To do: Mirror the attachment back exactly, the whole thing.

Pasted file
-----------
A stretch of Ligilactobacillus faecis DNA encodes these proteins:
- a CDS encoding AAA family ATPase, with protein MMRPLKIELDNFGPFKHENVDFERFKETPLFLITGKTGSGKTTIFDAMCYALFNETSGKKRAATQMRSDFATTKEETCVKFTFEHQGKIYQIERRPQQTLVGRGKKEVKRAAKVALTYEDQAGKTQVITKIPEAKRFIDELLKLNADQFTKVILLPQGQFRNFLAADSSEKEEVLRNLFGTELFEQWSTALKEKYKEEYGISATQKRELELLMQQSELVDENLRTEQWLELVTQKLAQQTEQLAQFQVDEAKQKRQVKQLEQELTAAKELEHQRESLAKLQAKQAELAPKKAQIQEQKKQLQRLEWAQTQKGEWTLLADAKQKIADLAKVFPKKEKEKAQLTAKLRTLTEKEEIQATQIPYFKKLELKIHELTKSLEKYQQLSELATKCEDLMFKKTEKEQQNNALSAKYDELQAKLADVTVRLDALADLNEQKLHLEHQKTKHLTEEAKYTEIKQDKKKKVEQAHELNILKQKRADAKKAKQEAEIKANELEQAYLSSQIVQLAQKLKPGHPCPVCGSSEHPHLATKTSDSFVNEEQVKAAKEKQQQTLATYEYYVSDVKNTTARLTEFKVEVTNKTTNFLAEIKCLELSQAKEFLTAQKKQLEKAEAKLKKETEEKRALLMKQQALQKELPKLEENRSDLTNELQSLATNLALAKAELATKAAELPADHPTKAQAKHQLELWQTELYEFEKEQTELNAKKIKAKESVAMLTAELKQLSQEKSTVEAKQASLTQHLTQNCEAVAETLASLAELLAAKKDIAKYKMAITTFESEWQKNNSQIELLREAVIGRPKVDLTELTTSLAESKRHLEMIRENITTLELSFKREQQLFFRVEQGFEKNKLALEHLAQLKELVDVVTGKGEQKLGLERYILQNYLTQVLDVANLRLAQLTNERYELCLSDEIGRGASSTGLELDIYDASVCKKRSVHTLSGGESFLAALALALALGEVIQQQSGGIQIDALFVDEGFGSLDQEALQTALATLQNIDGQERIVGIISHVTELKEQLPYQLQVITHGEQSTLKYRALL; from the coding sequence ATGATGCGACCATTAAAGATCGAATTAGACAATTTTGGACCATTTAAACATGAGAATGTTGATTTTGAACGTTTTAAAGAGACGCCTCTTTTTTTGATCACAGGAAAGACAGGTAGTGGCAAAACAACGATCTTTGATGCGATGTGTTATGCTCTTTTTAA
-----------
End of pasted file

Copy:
A stretch of Ligilactobacillus faecis DNA encodes these proteins:
- a CDS encoding AAA family ATPase, with protein MMRPLKIELDNFGPFKHENVDFERFKETPLFLITGKTGSGKTTIFDAMCYALFNETSGKKRAATQMRSDFATTKEETCVKFTFEHQGKIYQIERRPQQTLVGRGKKEVKRAAKVALTYEDQAGKTQVITKIPEAKRFIDELLKLNADQFTKVILLPQGQFRNFLAADSSEKEEVLRNLFGTELFEQWSTALKEKYKEEYGISATQKRELELLMQQSELVDENLRTEQWLELVTQKLAQQTEQLAQFQVDEAKQKRQVKQLEQELTAAKELEHQRESLAKLQAKQAELAPKKAQIQEQKKQLQRLEWAQTQKGEWTLLADAKQKIADLAKVFPKKEKEKAQLTAKLRTLTEKEEIQATQIPYFKKLELKIHELTKSLEKYQQLSELATKCEDLMFKKTEKEQQNNALSAKYDELQAKLADVTVRLDALADLNEQKLHLEHQKTKHLTEEAKYTEIKQDKKKKVEQAHELNILKQKRADAKKAKQEAEIKANELEQAYLSSQIVQLAQKLKPGHPCPVCGSSEHPHLATKTSDSFVNEEQVKAAKEKQQQTLATYEYYVSDVKNTTARLTEFKVEVTNKTTNFLAEIKCLELSQAKEFLTAQKKQLEKAEAKLKKETEEKRALLMKQQALQKELPKLEENRSDLTNELQSLATNLALAKAELATKAAELPADHPTKAQAKHQLELWQTELYEFEKEQTELNAKKIKAKESVAMLTAELKQLSQEKSTVEAKQASLTQHLTQNCEAVAETLASLAELLAAKKDIAKYKMAITTFESEWQKNNSQIELLREAVIGRPKVDLTELTTSLAESKRHLEMIRENITTLELSFKREQQLFFRVEQGFEKNKLALEHLAQLKELVDVVTGKGEQKLGLERYILQNYLTQVLDVANLRLAQLTNERYELCLSDEIGRGASSTGLELDIYDASVCKKRSVHTLSGGESFLAALALALALGEVIQQQSGGIQIDALFVDEGFGSLDQEALQTALATLQNIDGQERIVGIISHVTELKEQLPYQLQVITHGEQSTLKYRALL; from the coding sequence ATGATGCGACCATTAAAGATCGAATTAGACAATTTTGGACCATTTAAACATGAGAATGTTGATTTTGAACGTTTTAAAGAGACGCCTCTTTTTTTGATCACAGGAAAGACAGGTAGTGGCAAAACAACGATCTTTGATGCGATGTGTTATGCTCTTTTTAA